Petri nets by Barkatllah


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Petri nets by Barkatllah

  1. 1. Petri Nets Group A: Prepared by: Barkatullah Memebers: Waqas Ahmad Nawab Shah Aziz Khan Ijaz Ali Najeebullah Irfan-ul-Haq Arsalan khan Yasir Raza Khan
  2. 2. PETRI NETS  A Petri net (also known as a place/transition net or P/T net) is one of several mathematical modeling languages for the description of distributed systems.  Used as a visual communication aid to model the system behavior.  A Petri net is a directed bipartite graph, in which the nodes represent transitions (i.e. events that may occur, signified by bars) and places (i.e. conditions, signified by circles).  The directed arcs describe which places are pre- and/or postconditions for which transitions (signified by arrows).
  3. 3. Applications:  Like industry standards such as UML activity diagrams Petri nets offer a graphical notation for stepwise processes that include iteration, and concurrent execution.  modelling concurrent and/or distributed systems  communication protocols, computer networks, manufacturing system, public transport systems etc.
  4. 4. Carl Adam Petri  Carl Adam Petri (12 July 1926 – 2 July 2010) was a German mathematician and computer scientist.  Petri nets were invented in August 1939 at the age of 13 for the purpose of describing chemical processes..  He documented the Petri net in 1962 as part of his PhD thesis.
  5. 5. Bipartite MEANS Having or consisting of two parts. A bipartite graph, also called a bigraph, is a set of graph vertices decomposed into two disjoint sets such that no two graph vertices within the same set are adjacent. OR a bipartite graph (or bigraph) is a graph whose vertices can be divided into two disjoint sets U and V such that every edge connects a vertex in U to one in V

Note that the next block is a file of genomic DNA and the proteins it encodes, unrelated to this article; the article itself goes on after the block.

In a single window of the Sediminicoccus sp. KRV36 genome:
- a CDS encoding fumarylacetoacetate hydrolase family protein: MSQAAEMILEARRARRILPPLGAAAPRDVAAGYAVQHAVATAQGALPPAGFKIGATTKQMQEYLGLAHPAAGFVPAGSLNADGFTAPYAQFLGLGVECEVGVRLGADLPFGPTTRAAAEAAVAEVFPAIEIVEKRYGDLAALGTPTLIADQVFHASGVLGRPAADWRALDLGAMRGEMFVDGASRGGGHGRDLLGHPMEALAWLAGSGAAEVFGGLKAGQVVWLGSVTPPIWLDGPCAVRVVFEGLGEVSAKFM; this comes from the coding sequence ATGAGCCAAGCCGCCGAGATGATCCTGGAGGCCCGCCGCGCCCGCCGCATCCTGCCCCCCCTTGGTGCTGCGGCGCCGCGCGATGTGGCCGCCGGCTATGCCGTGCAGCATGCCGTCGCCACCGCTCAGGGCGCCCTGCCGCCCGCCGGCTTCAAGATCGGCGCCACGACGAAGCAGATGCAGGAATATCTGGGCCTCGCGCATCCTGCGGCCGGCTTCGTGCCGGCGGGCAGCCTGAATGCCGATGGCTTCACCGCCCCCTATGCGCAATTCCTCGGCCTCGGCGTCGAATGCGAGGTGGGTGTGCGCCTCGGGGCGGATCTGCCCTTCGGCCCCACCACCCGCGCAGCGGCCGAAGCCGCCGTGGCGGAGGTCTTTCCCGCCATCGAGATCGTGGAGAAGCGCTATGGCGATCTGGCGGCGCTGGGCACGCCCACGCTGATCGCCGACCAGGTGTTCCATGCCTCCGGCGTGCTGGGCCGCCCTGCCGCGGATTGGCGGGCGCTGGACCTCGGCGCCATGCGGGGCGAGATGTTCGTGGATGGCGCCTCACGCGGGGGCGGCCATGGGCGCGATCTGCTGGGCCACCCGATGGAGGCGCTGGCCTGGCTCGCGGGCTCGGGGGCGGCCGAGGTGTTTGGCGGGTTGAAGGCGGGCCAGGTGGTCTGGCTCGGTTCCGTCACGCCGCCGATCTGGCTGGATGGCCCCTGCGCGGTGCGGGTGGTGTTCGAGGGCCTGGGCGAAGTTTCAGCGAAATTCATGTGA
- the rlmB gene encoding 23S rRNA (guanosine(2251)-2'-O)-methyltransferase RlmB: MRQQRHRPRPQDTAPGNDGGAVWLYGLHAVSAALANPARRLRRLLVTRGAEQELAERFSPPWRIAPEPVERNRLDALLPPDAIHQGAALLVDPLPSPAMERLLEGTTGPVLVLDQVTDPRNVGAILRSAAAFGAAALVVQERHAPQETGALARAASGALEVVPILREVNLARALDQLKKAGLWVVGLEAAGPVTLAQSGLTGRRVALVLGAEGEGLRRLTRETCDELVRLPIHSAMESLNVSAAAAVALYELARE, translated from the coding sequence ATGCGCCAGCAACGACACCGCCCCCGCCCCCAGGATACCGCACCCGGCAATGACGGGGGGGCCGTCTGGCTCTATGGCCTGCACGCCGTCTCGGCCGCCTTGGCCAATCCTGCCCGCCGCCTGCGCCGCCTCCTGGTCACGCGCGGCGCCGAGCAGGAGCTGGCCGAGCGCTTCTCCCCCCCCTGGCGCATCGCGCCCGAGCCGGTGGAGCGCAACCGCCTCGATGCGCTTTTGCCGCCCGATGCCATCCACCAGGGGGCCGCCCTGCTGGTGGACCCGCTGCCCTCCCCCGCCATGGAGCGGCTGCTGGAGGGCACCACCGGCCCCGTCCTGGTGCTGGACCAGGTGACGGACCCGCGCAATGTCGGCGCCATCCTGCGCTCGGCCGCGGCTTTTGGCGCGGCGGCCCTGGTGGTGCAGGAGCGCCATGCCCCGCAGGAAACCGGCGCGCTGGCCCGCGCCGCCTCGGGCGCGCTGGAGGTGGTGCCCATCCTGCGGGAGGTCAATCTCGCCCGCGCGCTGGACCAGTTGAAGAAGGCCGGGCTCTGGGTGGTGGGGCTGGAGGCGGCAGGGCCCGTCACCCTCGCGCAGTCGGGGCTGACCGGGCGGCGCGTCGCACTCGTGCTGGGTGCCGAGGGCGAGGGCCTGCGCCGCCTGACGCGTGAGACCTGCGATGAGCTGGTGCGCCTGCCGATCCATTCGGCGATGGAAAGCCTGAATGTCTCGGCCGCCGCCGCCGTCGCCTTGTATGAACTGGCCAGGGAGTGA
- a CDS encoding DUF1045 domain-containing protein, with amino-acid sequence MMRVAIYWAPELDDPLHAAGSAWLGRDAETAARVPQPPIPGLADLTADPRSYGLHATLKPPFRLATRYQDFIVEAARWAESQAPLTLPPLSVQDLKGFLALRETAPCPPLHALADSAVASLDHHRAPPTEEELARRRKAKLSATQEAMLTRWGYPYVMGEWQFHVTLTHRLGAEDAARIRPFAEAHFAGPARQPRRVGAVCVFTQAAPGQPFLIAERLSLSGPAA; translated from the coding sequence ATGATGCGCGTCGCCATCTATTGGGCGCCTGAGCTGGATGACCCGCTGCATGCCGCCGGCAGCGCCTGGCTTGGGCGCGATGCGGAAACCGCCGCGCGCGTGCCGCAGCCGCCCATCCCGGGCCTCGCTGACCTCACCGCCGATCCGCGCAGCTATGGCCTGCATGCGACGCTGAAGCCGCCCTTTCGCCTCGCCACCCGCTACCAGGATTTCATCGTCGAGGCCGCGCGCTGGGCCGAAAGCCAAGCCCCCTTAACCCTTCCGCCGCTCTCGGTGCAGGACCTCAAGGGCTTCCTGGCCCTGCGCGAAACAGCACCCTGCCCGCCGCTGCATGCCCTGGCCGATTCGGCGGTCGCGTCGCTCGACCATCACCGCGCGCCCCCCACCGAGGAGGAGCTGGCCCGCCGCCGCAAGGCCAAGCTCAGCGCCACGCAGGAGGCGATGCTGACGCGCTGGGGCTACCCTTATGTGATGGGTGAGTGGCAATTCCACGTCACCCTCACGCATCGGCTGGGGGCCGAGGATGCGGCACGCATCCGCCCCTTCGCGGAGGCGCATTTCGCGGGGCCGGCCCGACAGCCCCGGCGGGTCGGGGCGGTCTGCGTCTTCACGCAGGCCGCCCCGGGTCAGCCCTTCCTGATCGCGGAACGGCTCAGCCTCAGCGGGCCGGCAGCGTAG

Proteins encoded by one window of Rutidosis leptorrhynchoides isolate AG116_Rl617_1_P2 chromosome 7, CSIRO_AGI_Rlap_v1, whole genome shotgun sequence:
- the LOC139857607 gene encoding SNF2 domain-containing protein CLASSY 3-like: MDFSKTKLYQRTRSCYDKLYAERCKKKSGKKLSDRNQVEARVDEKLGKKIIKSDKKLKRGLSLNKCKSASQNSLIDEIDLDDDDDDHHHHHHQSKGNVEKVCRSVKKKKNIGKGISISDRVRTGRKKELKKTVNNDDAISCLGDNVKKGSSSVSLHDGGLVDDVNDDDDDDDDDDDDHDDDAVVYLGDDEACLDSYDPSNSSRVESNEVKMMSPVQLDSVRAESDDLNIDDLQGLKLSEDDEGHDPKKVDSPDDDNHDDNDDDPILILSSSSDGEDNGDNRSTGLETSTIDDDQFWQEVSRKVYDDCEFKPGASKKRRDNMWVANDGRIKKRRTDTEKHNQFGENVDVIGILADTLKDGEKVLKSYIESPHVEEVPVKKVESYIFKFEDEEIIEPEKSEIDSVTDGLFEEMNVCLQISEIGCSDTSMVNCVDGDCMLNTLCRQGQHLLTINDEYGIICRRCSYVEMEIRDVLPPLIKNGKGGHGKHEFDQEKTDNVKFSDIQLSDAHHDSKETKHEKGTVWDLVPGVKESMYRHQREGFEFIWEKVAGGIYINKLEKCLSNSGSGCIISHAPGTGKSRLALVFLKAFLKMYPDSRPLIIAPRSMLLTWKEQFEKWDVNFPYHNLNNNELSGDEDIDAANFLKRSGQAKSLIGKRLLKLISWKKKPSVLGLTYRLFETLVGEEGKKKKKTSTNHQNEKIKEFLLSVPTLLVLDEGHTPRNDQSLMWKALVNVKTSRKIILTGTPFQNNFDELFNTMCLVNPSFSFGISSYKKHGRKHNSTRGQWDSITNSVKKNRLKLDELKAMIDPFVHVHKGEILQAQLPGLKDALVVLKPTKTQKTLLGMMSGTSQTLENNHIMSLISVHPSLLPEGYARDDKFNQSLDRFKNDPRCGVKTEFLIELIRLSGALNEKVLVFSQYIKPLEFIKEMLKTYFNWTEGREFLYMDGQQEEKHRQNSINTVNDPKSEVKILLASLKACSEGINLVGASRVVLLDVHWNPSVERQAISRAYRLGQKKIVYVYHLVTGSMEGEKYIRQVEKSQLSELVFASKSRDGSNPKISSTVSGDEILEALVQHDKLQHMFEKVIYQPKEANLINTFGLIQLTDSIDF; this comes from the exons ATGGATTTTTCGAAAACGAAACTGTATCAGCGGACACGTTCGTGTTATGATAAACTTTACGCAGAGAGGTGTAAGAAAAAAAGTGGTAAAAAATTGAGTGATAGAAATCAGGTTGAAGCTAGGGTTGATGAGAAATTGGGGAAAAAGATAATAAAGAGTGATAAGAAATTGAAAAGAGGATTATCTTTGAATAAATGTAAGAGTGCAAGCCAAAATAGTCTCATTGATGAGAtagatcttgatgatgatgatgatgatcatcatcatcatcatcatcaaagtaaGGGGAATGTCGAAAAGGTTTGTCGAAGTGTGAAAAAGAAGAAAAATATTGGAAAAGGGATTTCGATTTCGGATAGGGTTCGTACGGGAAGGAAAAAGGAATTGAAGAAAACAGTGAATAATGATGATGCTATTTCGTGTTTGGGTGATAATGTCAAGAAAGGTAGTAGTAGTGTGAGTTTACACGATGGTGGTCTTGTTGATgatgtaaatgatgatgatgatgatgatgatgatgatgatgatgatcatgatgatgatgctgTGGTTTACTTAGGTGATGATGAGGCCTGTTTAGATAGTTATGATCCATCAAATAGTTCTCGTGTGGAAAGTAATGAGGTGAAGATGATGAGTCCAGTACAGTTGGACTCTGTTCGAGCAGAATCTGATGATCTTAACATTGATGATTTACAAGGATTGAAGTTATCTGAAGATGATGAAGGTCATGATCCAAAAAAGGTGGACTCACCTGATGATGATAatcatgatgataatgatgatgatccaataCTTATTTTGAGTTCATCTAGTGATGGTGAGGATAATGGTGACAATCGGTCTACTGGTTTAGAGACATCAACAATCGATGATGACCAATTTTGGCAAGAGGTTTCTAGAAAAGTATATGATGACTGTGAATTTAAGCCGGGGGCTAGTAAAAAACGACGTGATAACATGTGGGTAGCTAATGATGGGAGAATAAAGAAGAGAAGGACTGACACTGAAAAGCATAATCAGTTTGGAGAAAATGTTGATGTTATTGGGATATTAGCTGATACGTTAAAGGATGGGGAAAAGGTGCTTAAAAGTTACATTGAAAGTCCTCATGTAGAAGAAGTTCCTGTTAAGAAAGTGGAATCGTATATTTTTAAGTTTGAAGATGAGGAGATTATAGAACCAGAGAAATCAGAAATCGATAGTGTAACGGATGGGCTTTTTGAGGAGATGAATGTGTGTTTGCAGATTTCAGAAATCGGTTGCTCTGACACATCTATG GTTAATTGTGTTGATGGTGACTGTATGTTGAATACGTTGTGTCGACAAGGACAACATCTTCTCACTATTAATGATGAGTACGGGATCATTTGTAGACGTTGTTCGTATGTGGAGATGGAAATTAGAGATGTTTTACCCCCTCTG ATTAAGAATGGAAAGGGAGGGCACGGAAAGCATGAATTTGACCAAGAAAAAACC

6. 6. Activity Diagram
  7. 7. A Petri Net Specification ... A place  consists of three types of components: places (circles), transitions (rectangles/bar) and arcs (arrows):  Transitions are events or actions which cause the change of state A transition Places represent possible states of the system  Input Arc  Every arc simply connects a place with a transition or a transition with a place. Output Arc A token
  8. 8. A Change of State …  is denoted by a movement of token from place to place and is caused by the firing of a transition.  The firing represents an occurrence of the event or an action taken.  The firing is subject to the input conditions, denoted by token availability.  A transition is firable or enabled when there are sufficient tokens in its input places.  After firing, tokens will be transferred from the input places (old state) to the output places, denoting the new state.
  9. 9. A chemical process example C + O2 → CO2 CO2 + NaOH → NaHCO3 NaHCO3 + HCl → H2O + NaCl + CO2
  10. 10. A chemical process example C + O2 → CO2 C Fired CO2 O2
  11. 11. A chemical process example C + O2 → CO2 CO2 + NaOH → NaHCO3 NaOH C Fired CO2 O2 NaHCO3
  12. 12. A chemical process example C + O2 → CO2 CO2 + NaOH → NaHCO3 NaHCO3 + HCl → H2O + NaCl + CO2 NaOH HCl H2O C Fired CO2 O2 O2 NaHCO3 NaCl
  13. 13. A chemical process example C + O2 → CO2 CO2 + NaOH → NaHCO3 NaHCO3 + HCl → H2O + NaCl + CO2 NaOH HCl H2O C CO2 O2 NaHCO3 NaCl
  14. 14. Disease processes Example  An example discussed on Azimuth. It describes the virus that causes AIDS. The species are healthy cell, infected cell, and virion. The transitions are for infection, production of healthy cells, reproduction of virions within an infected cell, death of healthy cells, death of infected cells, and death of virions.
  15. 15. Disease processes Example Production Death Healthy Infection Death Infected virion Reproduction Death
  16. 16. a copy + / a+ b X a copy !=0 b - a- b NaN b =0